Camille Chacra cares about cannabis

Local entrepreneur Camille Chacra is concerned with “enhancing and elevating one’s routine with cannabis.”

Camille Chacra. Photo by Vee Mercier

As the founder of Allume, an “accessories shop and subscription box service geared towards female tokers,” Camille Chacra was overjoyed on legalization day — and not just for commercial reasons. She’s a user, a proponent, a believer; she thinks cannabis is important for self-care, supports the expungement of possession charges and wants to explode the notion that weed is a dude thing.

In being these things, she is an interesting member of the city’s cannabis scene. She’s an entrepreneur but also an advocate; she supports political change and is interested in creating and fostering a culture but her business’s existence acknowledges that there is a commercial side to her interest. Recently, Chacra answered a few of my questions about bud, business and belief.

Dave Jaffer: Is cannabis part of your self-care practise?

Camille Chacra: I personally use cannabis as treatment to mainly prevent my chronic migraines and fall asleep to ensure I don’t have epileptic seizures; severe lack of sleep can be a trigger, though I’m fortunate my situation isn’t life-threatening. I also use pot recreationally because I’ve always enjoyed the feeling. It’s a great way to unwind after a long day. In terms of my products, I really like to encompass the overall cannabis lifestyle, so I don’t just offer pipes, papers and ashtrays; I also carry wellness items like Foria hemp-based lubricant, hemp-based lip balms, candles and incense. It’s all about enhancing and elevating one’s routine with cannabis.

DJ: It seems like everyone is rushing to be part of the self-care space and the cannabis space and you’re right in the middle of it — and have been. Do you worry about all the new competitors in the space?

CC: I don’t worry about new competitors because that’s the name of the game in any industry. I already have several, which is fine! You just have to stay true to your brand and vision, and make sure it stands out as uniquely yours. I’ve seen companies rip others off, which is unfortunately very common in this industry, but you just have to do you and be the best you can possibly be. If you focus too much on the competition, you’ll lose sight of what’s really important: cultivating and sustaining your own business. However, I’ll be totally frank and admit that seeing companies led by people who don’t actually know much about cannabis or its rich culture/community is irritating. For me and many others, this isn’t a money grab. I’m passionate about the plant and want to provide the best and most genuine shopping experience possible.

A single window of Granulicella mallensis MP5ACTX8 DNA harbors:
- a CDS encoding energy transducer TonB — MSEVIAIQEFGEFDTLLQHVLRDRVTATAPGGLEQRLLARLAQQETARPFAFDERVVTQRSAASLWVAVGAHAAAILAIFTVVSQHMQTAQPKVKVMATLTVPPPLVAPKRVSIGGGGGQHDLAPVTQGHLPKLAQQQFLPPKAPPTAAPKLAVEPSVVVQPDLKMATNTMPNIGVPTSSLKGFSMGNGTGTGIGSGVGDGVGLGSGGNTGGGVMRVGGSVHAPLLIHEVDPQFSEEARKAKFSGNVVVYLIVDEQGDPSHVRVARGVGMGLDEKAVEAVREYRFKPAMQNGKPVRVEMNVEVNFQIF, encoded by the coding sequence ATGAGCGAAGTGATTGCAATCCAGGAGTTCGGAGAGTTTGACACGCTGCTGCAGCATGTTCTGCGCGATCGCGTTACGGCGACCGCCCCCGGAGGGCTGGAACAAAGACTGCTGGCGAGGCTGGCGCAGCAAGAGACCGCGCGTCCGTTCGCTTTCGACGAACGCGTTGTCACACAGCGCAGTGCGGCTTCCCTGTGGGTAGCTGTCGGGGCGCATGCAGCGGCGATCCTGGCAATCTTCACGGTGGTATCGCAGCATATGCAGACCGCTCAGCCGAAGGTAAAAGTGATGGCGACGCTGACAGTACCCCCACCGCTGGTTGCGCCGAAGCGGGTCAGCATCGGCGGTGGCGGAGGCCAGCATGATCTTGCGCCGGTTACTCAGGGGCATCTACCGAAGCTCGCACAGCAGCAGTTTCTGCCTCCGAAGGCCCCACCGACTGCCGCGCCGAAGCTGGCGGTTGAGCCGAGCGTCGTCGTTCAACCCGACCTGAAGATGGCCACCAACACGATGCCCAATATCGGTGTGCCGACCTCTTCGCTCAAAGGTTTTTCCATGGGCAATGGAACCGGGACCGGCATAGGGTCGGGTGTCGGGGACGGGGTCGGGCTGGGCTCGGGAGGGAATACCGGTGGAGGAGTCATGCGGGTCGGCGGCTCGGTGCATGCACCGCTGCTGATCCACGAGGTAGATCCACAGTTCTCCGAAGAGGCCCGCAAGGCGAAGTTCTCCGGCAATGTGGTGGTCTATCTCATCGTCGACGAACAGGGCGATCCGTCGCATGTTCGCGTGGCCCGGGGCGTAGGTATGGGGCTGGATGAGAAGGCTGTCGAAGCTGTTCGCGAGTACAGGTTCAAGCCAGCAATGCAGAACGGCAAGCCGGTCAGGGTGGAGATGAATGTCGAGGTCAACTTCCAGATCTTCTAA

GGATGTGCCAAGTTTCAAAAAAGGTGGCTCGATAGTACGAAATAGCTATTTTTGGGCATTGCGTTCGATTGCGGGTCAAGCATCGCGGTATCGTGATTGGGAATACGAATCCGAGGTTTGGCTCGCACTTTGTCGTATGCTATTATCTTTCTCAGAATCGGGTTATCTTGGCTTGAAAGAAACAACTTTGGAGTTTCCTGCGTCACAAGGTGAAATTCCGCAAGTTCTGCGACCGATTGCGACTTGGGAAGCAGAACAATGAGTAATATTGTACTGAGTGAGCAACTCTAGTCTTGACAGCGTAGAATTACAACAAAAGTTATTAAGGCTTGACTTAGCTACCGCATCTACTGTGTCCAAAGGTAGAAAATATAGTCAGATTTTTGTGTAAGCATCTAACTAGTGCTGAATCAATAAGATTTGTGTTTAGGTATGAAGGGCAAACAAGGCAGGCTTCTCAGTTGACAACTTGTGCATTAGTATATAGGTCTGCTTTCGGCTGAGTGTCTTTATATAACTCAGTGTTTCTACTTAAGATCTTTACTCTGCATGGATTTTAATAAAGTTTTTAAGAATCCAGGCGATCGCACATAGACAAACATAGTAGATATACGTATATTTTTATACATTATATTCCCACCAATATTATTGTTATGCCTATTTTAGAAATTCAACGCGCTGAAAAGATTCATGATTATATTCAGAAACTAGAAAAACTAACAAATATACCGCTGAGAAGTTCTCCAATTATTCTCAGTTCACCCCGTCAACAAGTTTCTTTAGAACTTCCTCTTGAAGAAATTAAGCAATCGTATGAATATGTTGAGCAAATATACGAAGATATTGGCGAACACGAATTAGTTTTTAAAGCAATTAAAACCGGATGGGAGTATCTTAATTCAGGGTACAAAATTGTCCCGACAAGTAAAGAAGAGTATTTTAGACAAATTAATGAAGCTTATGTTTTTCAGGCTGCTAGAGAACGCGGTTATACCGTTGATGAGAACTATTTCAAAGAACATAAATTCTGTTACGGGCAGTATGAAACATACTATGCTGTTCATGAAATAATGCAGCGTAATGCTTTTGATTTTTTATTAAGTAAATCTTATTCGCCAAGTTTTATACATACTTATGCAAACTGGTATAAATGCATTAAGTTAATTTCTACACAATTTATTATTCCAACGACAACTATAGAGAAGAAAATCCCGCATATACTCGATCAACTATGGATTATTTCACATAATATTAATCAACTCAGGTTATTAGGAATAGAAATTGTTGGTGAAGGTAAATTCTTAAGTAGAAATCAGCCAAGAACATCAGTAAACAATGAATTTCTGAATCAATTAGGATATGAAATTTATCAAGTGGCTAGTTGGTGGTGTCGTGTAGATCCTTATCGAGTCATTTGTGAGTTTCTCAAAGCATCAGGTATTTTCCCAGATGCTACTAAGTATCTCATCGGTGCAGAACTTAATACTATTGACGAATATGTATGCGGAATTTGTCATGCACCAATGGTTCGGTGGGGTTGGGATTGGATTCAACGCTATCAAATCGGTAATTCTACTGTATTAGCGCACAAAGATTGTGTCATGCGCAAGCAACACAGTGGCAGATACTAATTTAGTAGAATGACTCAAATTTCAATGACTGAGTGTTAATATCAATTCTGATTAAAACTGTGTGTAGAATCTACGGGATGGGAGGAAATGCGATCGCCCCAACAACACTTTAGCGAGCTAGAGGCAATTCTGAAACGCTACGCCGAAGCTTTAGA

DJ: Where did the idea for the Chill Box come from?

CC: I was sitting around with some pals and one of them asked me to pass over his shoebox. Seemed very random, but when he opened it, all of his cannabis tools and herb were beautifully compartmentalized in the box. I decided from that moment that I would create a subscription box service mainly catered to women because at that point, I had so much trouble finding accessories that spoke to my understated, minimalist feminine aesthetic. Go to any smoke shop and all you’ll see is Bart Simpson bongs and so on. It’s also nice to receive something special every month.

DJ: What is your perspective on legalization?

CC: I’m of course very happy that cannabis has been legalized, but there are still so many fundamental issues. Some of the laws are completely unreasonable, the product shortage is ridiculous, but it is what it is. The issue I’m most passionate about is amnesty for those with minor possession convictions. Yes, it’s great that the federal government has issued pardons, but that’s not enough. That’s why I’m donating 10 per cent of sales from my new grinder cards to Cannabis Amnesty, which recently launched a campaign and petition demanding expungement.

DJ: As a culture, where are we vis-à-vis cannabis and where should we be?

CC: There will always be stigma and many people will continue to see cannabis as a dangerous drug, but at the same time, I’ve noticed that people in my circle and network are becoming more accepting. The key is knowledge; there are so many great resources like Leafly [and] Lift & Co. for instance, that offer substantial information on all things weed-related, which in turn makes the plant a lot less intimidating. We basically need to reverse the Reefer Madness mindset, which fuelled misconceptions and perpetuated lies on a massive scale. Hopefully, the continuous sharing of information will reverse much of that.

Where are we going? I have no idea. This is all so unpredictable, with many calling legalization an experimental project. My hope is that the cannabis culture here will flourish and that one day, we’ll have private shops here in Quebec. There are so many people with creative ideas who could make a big splash. ■

The above interview has been edited and condensed for clarity. An abbreviated version of this interview appeared in the November 2018 print issue of Cult MTL.